PHOTO: Organic Farm Site Uvalde/Flickr
With a nickname like the Green Mountain State, it’s fitting that Vermont has cultivated a sizable presence in organic farming. A LawnStarter review of data from the USDA shows Vermont leads the country for the number of organic-certified farms per 100,000 residents. The state had 556 organic-certified farms in 2016, or 89 per 100,000 residents, making it the country’s runaway winner when comparing a state’s number of organic farms with the state’s 2016 population.
In terms of sheer number of organic-certified farms, California is No. 1. According to the USDA, the Golden State had 2,713 farms in that category in 2016, or 6.9 per 100,000 residents.
Michael Colby, executive director of Regeneration Vermont, a nonprofit advocacy group that promotes sustainable farming, says that despite those numbers, nonorganic agriculture still dominates the state.
“More than 80 percent of Vermont’s agriculture is centered in nonorganic dairying, and the number of organic dairy farms has remained stagnant—around 200—for many years,” Colby says. “As a percentage of the whole dairy industry, organic dairies are rising, but that’s exclusively due to the high rate of conventional dairies that are going out of business.”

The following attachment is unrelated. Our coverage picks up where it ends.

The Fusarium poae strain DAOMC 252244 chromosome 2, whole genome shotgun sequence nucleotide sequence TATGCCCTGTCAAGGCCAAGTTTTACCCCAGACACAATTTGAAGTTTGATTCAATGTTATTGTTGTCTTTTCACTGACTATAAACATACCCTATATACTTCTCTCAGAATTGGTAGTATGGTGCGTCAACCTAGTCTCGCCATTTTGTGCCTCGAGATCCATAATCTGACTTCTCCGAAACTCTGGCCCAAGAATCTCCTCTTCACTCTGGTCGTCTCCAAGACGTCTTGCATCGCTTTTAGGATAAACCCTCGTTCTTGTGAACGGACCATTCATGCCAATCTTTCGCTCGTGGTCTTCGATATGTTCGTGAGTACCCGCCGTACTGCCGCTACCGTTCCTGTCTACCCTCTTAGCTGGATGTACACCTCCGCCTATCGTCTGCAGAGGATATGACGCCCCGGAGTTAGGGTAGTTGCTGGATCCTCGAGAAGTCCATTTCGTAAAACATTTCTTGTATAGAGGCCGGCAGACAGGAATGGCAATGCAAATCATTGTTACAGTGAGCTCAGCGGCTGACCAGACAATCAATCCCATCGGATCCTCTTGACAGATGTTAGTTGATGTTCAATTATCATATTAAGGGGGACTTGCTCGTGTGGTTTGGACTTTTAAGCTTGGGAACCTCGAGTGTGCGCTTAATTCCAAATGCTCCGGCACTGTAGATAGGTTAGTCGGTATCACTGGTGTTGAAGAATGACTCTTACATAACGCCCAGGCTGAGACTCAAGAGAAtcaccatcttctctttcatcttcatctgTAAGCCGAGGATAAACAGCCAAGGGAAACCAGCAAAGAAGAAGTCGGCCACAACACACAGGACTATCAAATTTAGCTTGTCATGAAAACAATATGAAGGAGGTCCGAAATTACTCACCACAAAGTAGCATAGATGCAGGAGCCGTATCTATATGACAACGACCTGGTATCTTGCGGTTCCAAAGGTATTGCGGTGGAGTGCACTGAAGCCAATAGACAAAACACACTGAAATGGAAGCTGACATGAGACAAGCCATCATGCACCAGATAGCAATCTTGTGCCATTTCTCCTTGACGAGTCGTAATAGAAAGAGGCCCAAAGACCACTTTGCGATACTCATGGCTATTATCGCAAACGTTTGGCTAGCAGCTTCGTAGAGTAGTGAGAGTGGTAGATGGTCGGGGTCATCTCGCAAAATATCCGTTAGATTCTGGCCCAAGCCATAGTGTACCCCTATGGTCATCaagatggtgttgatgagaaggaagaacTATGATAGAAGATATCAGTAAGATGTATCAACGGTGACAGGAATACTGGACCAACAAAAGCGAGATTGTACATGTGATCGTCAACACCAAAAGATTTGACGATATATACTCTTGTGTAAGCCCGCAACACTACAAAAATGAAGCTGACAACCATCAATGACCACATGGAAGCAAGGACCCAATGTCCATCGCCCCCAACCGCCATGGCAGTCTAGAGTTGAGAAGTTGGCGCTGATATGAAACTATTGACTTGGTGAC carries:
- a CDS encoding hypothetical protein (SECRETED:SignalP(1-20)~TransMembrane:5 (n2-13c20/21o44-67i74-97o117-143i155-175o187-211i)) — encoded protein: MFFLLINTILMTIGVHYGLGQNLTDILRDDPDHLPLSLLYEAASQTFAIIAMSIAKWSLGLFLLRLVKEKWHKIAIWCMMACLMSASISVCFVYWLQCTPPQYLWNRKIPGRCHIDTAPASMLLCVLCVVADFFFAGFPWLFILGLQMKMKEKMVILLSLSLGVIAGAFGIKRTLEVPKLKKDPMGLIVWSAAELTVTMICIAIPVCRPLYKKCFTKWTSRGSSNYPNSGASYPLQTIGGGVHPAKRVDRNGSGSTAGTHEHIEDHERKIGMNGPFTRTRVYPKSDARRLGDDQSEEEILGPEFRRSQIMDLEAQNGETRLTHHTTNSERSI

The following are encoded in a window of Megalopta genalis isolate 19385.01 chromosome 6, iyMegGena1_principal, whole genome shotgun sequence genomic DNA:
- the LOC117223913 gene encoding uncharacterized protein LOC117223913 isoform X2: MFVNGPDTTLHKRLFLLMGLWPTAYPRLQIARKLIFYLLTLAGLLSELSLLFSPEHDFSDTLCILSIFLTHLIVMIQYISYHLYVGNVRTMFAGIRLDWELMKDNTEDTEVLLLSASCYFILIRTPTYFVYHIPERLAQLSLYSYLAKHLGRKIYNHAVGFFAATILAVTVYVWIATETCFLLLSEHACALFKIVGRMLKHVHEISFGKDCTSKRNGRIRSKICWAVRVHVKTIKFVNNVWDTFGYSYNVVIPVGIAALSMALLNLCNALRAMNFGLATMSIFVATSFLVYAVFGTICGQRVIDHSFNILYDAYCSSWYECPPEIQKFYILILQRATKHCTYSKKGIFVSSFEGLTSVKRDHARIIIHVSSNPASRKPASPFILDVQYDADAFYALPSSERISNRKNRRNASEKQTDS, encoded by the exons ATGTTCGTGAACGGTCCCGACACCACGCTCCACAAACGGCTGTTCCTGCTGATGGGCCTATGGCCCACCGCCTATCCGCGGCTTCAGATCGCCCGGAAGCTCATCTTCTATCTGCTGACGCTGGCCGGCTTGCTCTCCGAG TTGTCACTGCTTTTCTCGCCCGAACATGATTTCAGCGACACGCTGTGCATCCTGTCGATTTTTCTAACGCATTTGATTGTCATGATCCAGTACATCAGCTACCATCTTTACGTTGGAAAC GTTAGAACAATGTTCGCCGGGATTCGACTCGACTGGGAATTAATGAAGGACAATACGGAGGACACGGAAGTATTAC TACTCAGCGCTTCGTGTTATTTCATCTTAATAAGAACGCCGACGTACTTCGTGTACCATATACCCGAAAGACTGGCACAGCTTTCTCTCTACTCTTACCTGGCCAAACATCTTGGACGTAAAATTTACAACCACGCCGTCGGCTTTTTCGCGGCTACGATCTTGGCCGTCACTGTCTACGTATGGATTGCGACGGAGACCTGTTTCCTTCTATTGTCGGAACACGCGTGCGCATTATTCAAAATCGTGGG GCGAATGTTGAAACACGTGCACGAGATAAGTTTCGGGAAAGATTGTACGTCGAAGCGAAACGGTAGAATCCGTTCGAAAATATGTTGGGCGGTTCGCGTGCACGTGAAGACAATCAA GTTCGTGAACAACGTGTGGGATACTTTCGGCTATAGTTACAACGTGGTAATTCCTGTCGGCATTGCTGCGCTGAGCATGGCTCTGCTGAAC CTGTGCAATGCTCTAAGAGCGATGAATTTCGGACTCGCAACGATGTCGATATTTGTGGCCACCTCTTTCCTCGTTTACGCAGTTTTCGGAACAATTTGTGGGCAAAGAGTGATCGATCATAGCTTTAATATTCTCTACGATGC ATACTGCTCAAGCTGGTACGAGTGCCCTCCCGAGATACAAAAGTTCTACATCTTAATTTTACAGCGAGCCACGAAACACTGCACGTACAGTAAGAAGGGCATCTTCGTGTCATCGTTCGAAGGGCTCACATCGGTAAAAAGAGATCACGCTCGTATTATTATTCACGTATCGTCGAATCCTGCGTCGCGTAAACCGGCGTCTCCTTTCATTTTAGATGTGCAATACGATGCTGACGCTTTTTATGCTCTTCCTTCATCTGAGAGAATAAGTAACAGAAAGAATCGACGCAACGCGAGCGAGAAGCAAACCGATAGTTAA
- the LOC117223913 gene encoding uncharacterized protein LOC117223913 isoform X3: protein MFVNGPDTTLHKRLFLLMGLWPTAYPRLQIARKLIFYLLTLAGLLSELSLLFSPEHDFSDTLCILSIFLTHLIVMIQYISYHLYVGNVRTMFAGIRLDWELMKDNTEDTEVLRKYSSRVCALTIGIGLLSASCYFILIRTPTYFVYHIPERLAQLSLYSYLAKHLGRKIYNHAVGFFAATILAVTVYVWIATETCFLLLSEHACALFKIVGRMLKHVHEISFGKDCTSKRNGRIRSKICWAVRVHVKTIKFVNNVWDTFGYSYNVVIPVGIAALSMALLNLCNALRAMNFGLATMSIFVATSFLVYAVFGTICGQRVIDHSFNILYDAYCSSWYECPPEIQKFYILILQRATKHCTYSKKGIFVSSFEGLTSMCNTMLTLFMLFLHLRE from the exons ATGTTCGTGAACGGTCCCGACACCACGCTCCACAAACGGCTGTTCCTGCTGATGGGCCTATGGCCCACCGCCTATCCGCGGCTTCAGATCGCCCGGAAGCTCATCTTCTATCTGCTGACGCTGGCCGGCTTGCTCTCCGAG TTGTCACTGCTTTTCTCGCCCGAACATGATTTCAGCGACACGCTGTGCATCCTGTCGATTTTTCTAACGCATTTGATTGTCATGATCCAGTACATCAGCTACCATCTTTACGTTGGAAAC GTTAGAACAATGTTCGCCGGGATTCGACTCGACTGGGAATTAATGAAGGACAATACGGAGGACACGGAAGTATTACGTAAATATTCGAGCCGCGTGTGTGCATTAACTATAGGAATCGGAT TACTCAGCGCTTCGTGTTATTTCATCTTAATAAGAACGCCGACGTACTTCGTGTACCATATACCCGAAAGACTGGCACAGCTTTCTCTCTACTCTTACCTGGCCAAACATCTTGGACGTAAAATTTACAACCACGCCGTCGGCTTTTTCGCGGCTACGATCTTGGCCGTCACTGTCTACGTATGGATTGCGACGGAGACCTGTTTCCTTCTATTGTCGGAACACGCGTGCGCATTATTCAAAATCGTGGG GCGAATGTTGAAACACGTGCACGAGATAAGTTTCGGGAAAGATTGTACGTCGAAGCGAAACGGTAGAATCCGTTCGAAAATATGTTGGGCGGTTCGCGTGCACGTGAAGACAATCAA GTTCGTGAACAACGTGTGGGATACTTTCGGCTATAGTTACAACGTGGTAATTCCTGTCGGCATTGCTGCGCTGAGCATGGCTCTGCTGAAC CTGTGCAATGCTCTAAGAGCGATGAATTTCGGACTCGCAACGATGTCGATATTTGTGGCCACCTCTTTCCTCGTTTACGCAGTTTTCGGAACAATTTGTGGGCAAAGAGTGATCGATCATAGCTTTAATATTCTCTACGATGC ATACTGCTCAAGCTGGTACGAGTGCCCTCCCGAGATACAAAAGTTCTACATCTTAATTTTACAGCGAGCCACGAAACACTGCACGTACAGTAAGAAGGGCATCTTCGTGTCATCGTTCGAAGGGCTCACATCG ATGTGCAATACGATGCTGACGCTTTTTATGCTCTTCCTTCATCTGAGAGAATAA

Ben & Jerry’s and Cabot Creamery are two of the biggest players in Vermont’s dairy industry. Each year, the state produces more than $500 million worth of milk.
Dairy farming ranks as the No. 1 economic driver in Vermont’s organic agriculture sector, but production of organic fruits and vegetables also is popular, Colby says. He attributes that, at least in part, to the state’s greater-than-average number of small-scale “boutique” fruit and vegetable farmers.
Colby’s group is pressing for adoption of a statewide plan that would shift Vermont’s dairy industry entirely to organic.
“This transition is necessary because of the severe economic, environmental and animal welfare threats of conventional dairying,” he says. “This transition would dramatically reduce the number of cows and the land used to grow the GMO-corn fed to conventional dairy cows, thus freeing up land and resources to diversify our agricultural crops and products and, hopefully, putting an emphasis on local and regional consumption.”
Based on LawnStarter’s analysis of USDA and U.S. Census Bureau data from 2016, here are the 12 states where organic-certified farms are most prevalent (on a per-person basis).
The upper Midwest has a strong hold on organic farms.
This story originally appeared in the March/April 2019 issue of Hobby Farms magazine.